I’ve been looking forward to Cinder: The Lunar Chronicles Book One by Marissa Meyer since the ARC came a few months ago. As the book got closer to the top of my pending stack, I kept glancing at the cover and wondering, excitedly, what the retelling of Cinderella as an android would be like.  So finally, on Tuesday, Cinder was at the top of the pile. I don’t remember much about Wednesday since I spent most of the day reading.  And despite a little awkward editing, I was rewarded for my patience with an engaging, fast-paced, creative story. In this era of re-imagining and retellingsRead More →

There’s one word that I come back to again and again when I read a book written by Christopher Paul Curtis: craftsmanship.   Curtis’ skill as a writer, his gift with storytelling and character development, and his awesome ability to reach through the printed page into the hearts and minds of his readers all combine into the mark of a true literary craftsman.  I’ve never been disappointed, been left wanting, or felt as though one of his books was swiftly pulled together to meet a deadline.  Instead, each page, each character, and each place is built slowly, carefully, lovingly, until the final product is somethingRead More →

School Library Journal (Debra Lau Whelan, December 16, 2011) reports: Senator Jack Reed (D-RI) comes to the rescue again. Just when things were looking grim for school libraries, the House and Senate this weekend passed the conference report for an Omnibus Approp riations Bill, which includes $28.6 million in federal funds for school libraries in FY 2012. And President Obama is expected to sign the bill when it lands on his desk. We’re very happy,” says Emily Sheketoff, executive director of the Washington Office of the American Library Association (ALA). “This is a tremendous victory for us. It gives school libraries money and demonstrates thatRead More →

From Huffington Post Education: Big new DonorsChoose matching grant efforts By: Craig Newmark Hey, you’ve already seen our support for DonorsChoose.org, where you can help kids in school by supporting their teachers’ projects. The deal is that teachers often have to fund projects or even buy supplies from their way-too-low salaries. You can help out with small contributions. They have a new matching effort, here’s what they say: Join DonorsChoose.org to pick your passion from thousands of classroom projects, and give back this holiday season. Use the match code REALSIMPLE to double your donation. People can donate to any project(s) on DonorsChoose.org and use the code REALSIMPLE atRead More →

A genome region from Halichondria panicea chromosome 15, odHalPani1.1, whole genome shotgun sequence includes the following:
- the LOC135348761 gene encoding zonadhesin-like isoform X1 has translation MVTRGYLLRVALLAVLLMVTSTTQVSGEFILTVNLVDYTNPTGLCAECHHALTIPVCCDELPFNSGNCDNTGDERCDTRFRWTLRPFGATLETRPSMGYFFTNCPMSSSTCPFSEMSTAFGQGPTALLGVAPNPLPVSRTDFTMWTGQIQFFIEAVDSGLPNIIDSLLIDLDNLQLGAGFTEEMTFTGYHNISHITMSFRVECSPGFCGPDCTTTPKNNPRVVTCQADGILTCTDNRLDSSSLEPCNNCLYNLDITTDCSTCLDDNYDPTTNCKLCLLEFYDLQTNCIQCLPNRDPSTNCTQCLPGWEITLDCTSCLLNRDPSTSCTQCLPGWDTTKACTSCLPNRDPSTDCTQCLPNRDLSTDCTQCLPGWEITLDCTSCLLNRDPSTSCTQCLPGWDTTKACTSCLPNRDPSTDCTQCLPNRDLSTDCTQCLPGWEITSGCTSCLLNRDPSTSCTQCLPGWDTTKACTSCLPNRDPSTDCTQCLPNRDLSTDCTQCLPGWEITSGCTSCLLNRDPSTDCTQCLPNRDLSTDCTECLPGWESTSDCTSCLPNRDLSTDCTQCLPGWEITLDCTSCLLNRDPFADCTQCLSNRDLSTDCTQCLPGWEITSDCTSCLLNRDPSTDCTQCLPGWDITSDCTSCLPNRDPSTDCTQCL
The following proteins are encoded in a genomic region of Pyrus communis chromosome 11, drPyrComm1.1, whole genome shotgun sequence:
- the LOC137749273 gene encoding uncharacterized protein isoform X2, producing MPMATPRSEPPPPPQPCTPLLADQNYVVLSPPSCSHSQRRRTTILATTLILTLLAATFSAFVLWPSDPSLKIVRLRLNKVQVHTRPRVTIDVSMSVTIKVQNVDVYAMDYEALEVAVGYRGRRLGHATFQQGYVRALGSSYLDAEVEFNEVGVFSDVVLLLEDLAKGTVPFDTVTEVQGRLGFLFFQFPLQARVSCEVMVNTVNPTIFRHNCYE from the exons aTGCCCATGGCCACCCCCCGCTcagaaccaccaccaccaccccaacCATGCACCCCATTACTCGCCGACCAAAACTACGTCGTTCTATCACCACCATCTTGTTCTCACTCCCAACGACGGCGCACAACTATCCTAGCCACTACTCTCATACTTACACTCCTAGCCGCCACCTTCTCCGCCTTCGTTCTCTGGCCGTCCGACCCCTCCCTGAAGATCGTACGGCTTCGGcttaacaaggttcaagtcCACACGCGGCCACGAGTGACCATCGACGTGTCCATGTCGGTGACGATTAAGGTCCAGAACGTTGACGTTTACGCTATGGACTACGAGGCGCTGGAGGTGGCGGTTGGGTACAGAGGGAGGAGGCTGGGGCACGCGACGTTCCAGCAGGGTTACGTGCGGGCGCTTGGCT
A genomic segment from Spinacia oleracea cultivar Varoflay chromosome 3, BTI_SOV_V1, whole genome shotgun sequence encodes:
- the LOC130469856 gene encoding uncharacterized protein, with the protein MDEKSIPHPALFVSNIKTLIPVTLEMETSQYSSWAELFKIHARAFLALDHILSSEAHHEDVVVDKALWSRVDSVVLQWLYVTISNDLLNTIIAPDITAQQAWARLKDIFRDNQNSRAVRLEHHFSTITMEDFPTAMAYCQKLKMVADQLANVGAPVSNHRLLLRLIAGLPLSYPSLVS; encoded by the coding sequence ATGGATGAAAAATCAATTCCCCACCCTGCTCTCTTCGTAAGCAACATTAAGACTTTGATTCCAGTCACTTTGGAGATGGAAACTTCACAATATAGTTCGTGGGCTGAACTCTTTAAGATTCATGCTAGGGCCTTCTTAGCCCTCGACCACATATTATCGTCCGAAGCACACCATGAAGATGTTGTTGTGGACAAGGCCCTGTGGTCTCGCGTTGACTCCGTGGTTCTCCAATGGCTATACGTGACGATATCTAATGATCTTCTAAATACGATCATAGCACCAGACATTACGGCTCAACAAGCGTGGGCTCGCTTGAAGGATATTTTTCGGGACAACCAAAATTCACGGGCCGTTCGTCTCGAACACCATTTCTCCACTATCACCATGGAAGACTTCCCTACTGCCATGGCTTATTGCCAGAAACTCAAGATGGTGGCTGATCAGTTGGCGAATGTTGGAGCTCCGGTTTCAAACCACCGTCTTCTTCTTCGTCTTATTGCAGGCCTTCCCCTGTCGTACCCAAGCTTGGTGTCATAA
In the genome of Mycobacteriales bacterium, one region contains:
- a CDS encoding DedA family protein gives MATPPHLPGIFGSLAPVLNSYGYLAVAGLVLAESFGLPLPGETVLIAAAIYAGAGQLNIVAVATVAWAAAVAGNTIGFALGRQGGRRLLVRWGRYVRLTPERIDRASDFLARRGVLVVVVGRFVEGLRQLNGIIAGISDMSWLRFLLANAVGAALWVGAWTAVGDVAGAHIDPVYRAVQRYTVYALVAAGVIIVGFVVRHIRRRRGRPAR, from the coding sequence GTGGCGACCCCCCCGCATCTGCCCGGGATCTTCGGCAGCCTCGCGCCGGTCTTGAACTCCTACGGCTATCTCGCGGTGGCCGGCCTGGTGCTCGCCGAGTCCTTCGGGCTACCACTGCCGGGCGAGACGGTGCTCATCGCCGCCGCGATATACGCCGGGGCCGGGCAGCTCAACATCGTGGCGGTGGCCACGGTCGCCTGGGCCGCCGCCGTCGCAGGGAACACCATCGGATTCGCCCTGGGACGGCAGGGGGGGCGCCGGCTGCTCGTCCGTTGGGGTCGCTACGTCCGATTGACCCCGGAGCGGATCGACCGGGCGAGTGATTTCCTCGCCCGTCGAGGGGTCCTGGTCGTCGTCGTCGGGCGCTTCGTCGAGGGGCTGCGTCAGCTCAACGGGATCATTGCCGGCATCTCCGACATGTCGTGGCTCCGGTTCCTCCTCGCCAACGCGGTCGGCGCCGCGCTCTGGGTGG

10 great resources from Reading Rockets: Keeping kids interested and motivated to read is sometimes a challenge. Learn how to effectively motivate young learners, including tips from kids for teachers and parents, classroom strategies that work, and guidance for motivating struggling readers, reluctant readers, and boys. What Parents Can Do: Reading Tips From Kids Parents can make reading more motivating by letting children choose books and making reading a memorable family event. Find out what children themselves have to say about these guidelines for parents to increase motivation. Teacher Practices that Impact Reading Motivation Using Concept-Oriented Reading Instruction (CORI) or practices to encourage engagement, educatorsRead More →

Time Snatchers by Richard Ungar is about an orphan named Caleb who was adopted by a mysterious man known only as Uncle.  This ‘Uncle’ has created a way to go back in time. Caleb and the other adoptees are used by Uncle to go back in time to steal important, but not high profile, historical objects. To make a profit, Uncle sells these items to wealthy people who want pieces of history.  The adopted children, called time snatchers, are compelled to cooperate because if they fail to complete a mission, they are severely punished. The two most successful time snatchers, Caleb and Frank, are pitted againstRead More →

*The True Story of My Fairy Godparent, Who Almost Killed Me, and Certainly Never Made Me a Princess Jennifer Van Der Berg isn’t really the kind of girl who wanted a fairy godmother to grant her wish to be a princess.  She certainly isn’t the kind of teen to be swept up, head over heels in love, with the boy of her dreams. She’s pretty average, actually. A little quick to anger sometimes. Really, more of a cynic than anything else. So when the book Born To Be Extraordinary rockets her to fame by completely misrepresenting her “adventure with her fairy godmother”, Jennifer has noRead More →

The December issue of our newsletter is out now! Bringing book industry news, info on new releases and cool websites, book reviews, opportunities to win free books, tech news and much more straight to your inbox! Not signed up for our email mailing list? It’s easy- just find the Join Our Mailing List link on the right sidebar of this blog. (Or, click here) In the meantime, just in case you didn’t get one, check out the newsletter here. December free book giveaway is now closed – congratulations Linda A.!Read More →

This was a tough one. Catherine Atkins’ The File on Angelyn Starkis gritty, intense, and unsettling. Its deceptively simple, succinct prose, short chapters, and sparse dialogue make it a quick read, but that comes at a price; this is a chilling story of a teen girl who is scarred by the sexual abuse she suffered at hands of her stepfather.  Being swept up in the train wreck that is Angelyn’s life is not really someplace that I enjoyed being, and I could hardly imagine living it day to day.  Angelyn’s boyfriend always wants to go further than she does; sometimes its easier to give in than toRead More →